I can hardly express the joy I felt when my 6-year-old-son, Parker, won an award for being respectful at an assembly after his first month of first grade.
What parent doesn’t burst with pride for any of their children’s accomplishments?
But that night, I tuned in Bill Maher’s show and heard him lament that we give our children too many participation awards and make them feel entitled for the rest of their lives, regardless of their actual accomplishments.
Now Maher knows as much about raising kids as I do about splitting atoms, but he was echoing the conservative platform that schools and teams now reward students just for showing up. It got me wondering…is that what this elementary school was doing for the 35 students who won awards during their first school assembly?
I called Rio Del Mar Elementary School principal Meghan Green for some clarification.
“We have our Rio values– being responsible, respectful, being kind and showing your best effort are the things we reward. To be good citizens of the world is a big part of education, preparing them not just for college and careers but preparing them for life.”
Teachers observe their students and watch for examples of excellent behavior and effort for the monthly ceremony. And Green says she has seen the positive reinforcement work.
“When we focus on values we have fewer needs for discipline,” she says. “Because the kids are internally motivated to be good people.”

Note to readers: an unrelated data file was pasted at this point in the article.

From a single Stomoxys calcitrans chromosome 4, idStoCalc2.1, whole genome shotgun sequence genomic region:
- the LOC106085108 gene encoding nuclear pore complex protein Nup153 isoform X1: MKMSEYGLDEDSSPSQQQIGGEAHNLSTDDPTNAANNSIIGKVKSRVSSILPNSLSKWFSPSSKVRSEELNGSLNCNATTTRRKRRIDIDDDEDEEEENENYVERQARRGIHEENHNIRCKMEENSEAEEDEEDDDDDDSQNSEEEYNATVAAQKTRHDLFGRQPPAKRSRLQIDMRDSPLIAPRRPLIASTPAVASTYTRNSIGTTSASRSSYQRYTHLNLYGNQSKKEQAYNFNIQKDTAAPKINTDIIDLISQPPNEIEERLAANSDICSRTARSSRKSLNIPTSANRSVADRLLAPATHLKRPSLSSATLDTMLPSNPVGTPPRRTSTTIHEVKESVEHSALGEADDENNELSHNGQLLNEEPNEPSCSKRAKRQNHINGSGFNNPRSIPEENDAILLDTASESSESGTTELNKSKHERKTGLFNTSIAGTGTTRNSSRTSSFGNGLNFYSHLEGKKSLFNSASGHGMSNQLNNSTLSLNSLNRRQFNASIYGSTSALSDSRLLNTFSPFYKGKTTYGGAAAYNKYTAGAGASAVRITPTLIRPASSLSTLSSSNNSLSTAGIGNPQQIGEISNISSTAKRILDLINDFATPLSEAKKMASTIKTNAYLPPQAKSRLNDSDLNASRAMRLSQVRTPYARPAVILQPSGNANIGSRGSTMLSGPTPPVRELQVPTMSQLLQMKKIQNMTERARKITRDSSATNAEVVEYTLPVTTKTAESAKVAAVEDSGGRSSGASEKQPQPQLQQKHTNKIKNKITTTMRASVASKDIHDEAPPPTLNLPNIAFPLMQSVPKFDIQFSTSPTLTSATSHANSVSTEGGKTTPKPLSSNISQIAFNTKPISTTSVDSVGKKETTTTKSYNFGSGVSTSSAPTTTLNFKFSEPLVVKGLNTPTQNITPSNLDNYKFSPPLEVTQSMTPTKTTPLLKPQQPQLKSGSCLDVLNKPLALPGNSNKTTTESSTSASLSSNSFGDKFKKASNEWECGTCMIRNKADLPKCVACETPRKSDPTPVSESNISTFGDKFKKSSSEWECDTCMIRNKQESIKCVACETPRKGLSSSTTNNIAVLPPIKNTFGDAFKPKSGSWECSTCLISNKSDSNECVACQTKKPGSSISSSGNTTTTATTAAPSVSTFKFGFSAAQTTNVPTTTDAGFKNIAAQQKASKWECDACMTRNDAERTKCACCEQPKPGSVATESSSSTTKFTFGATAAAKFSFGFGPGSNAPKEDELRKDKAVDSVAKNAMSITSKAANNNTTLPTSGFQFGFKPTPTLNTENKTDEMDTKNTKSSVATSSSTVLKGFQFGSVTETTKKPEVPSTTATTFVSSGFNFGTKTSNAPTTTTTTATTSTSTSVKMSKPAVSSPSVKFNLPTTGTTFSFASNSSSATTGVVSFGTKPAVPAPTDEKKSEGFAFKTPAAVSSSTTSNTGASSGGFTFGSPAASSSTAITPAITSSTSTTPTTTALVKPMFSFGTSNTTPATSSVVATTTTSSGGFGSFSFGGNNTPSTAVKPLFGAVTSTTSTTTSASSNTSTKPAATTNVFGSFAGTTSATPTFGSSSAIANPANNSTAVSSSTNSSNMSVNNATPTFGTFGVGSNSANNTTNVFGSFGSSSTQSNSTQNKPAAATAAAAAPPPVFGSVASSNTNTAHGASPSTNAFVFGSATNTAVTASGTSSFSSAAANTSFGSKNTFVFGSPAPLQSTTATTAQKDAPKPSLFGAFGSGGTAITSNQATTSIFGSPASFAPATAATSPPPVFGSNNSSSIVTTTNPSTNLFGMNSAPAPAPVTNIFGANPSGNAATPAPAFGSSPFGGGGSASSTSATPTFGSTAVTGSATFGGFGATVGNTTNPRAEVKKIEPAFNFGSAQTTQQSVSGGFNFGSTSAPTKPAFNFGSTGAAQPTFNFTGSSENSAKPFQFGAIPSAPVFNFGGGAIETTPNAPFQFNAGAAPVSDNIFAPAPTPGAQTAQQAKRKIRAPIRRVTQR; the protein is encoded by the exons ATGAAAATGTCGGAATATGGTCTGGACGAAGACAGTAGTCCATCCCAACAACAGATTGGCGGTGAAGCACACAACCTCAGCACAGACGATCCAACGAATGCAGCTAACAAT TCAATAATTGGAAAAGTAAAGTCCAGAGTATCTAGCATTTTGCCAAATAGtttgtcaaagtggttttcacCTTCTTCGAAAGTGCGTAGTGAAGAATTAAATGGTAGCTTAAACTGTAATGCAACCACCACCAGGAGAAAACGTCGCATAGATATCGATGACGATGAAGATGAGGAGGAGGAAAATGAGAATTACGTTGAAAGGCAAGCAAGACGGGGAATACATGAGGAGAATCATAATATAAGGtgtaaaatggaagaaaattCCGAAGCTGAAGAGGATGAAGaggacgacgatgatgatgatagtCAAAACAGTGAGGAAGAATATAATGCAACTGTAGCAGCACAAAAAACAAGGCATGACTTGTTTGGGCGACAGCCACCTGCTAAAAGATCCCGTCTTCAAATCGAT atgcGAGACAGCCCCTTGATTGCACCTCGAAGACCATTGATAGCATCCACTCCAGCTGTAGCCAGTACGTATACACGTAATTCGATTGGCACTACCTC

What does she say to those who claim such awards are meaningless?
“A lot of schools give academic or attendance awards, but to me this is more important. I don’t like attendance awards, especially during Covid. Don’t come in if you are sick. But placing an emphasis on positive behavior puts proactive systems in place. We aren’t chasing discipline, but chasing a positive community.”
The principal is considering adding another award, an “upstander” prize for kids who help their fellow students and aren’t just “bystanders.”
She tries to teach students that life goes beyond college and career. Good values are just as important and are something they will carry with them for the rest of their lives.
“I feel values endure and teaching kids to be good humans is one of the most important things we can do,” she adds.
As parents we don’t really know what our kids are like the many hours of the day they are in school. We can guess, but it was great to hear that my son was recognized for treating other kids and teachers with respect.
While there may be no way to put a grade on such things, I think rewarding values isn’t just a participation award. It’s a recognition of the deeper aspects of life.
What do you parents and teachers think of these rewards? What do your schools do to recognize your children’s accomplishments or values? Should schools just stick to giving awards for high grades and sports accomplishments, or is there something more?
Drop us a line at [email protected] and we’ll print your feedback, comments and suggestions.